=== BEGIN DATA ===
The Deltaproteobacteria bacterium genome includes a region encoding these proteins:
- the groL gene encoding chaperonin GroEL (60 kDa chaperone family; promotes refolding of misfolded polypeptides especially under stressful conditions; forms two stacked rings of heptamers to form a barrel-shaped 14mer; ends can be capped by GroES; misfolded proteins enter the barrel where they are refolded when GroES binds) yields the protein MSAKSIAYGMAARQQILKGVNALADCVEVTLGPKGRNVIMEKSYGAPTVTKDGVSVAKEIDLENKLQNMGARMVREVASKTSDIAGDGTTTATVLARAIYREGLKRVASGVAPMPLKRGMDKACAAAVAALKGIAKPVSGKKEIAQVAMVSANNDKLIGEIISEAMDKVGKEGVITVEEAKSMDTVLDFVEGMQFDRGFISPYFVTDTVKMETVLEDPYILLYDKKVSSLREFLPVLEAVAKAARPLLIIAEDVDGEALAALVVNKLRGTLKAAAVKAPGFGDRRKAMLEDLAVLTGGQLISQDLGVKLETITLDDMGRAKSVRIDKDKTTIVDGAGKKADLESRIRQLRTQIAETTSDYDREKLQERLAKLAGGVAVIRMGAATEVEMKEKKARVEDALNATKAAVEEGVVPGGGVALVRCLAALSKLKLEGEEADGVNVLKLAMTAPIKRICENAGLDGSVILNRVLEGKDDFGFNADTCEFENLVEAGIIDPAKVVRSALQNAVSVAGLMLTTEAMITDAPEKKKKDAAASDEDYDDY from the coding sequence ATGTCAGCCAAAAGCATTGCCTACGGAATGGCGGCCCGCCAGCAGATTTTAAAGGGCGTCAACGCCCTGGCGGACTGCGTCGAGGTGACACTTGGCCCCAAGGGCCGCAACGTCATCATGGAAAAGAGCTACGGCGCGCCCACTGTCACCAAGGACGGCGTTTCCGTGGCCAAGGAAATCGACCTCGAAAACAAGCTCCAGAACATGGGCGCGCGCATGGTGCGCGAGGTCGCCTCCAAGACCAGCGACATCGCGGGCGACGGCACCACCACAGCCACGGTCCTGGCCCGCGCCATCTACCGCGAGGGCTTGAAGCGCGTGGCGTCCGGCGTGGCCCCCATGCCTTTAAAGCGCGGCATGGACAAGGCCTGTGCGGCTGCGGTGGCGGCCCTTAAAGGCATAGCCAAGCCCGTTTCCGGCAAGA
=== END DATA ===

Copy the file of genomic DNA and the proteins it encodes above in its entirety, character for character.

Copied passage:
The Deltaproteobacteria bacterium genome includes a region encoding these proteins:
- the groL gene encoding chaperonin GroEL (60 kDa chaperone family; promotes refolding of misfolded polypeptides especially under stressful conditions; forms two stacked rings of heptamers to form a barrel-shaped 14mer; ends can be capped by GroES; misfolded proteins enter the barrel where they are refolded when GroES binds) yields the protein MSAKSIAYGMAARQQILKGVNALADCVEVTLGPKGRNVIMEKSYGAPTVTKDGVSVAKEIDLENKLQNMGARMVREVASKTSDIAGDGTTTATVLARAIYREGLKRVASGVAPMPLKRGMDKACAAAVAALKGIAKPVSGKKEIAQVAMVSANNDKLIGEIISEAMDKVGKEGVITVEEAKSMDTVLDFVEGMQFDRGFISPYFVTDTVKMETVLEDPYILLYDKKVSSLREFLPVLEAVAKAARPLLIIAEDVDGEALAALVVNKLRGTLKAAAVKAPGFGDRRKAMLEDLAVLTGGQLISQDLGVKLETITLDDMGRAKSVRIDKDKTTIVDGAGKKADLESRIRQLRTQIAETTSDYDREKLQERLAKLAGGVAVIRMGAATEVEMKEKKARVEDALNATKAAVEEGVVPGGGVALVRCLAALSKLKLEGEEADGVNVLKLAMTAPIKRICENAGLDGSVILNRVLEGKDDFGFNADTCEFENLVEAGIIDPAKVVRSALQNAVSVAGLMLTTEAMITDAPEKKKKDAAASDEDYDDY from the coding sequence ATGTCAGCCAAAAGCATTGCCTACGGAATGGCGGCCCGCCAGCAGATTTTAAAGGGCGTCAACGCCCTGGCGGACTGCGTCGAGGTGACACTTGGCCCCAAGGGCCGCAACGTCATCATGGAAAAGAGCTACGGCGCGCCCACTGTCACCAAGGACGGCGTTTCCGTGGCCAAGGAAATCGACCTCGAAAACAAGCTCCAGAACATGGGCGCGCGCATGGTGCGCGAGGTCGCCTCCAAGACCAGCGACATCGCGGGCGACGGCACCACCACAGCCACGGTCCTGGCCCGCGCCATCTACCGCGAGGGCTTGAAGCGCGTGGCGTCCGGCGTGGCCCCCATGCCTTTAAAGCGCGGCATGGACAAGGCCTGTGCGGCTGCGGTGGCGGCCCTTAAAGGCATAGCCAAGCCCGTTTCCGGCAAGA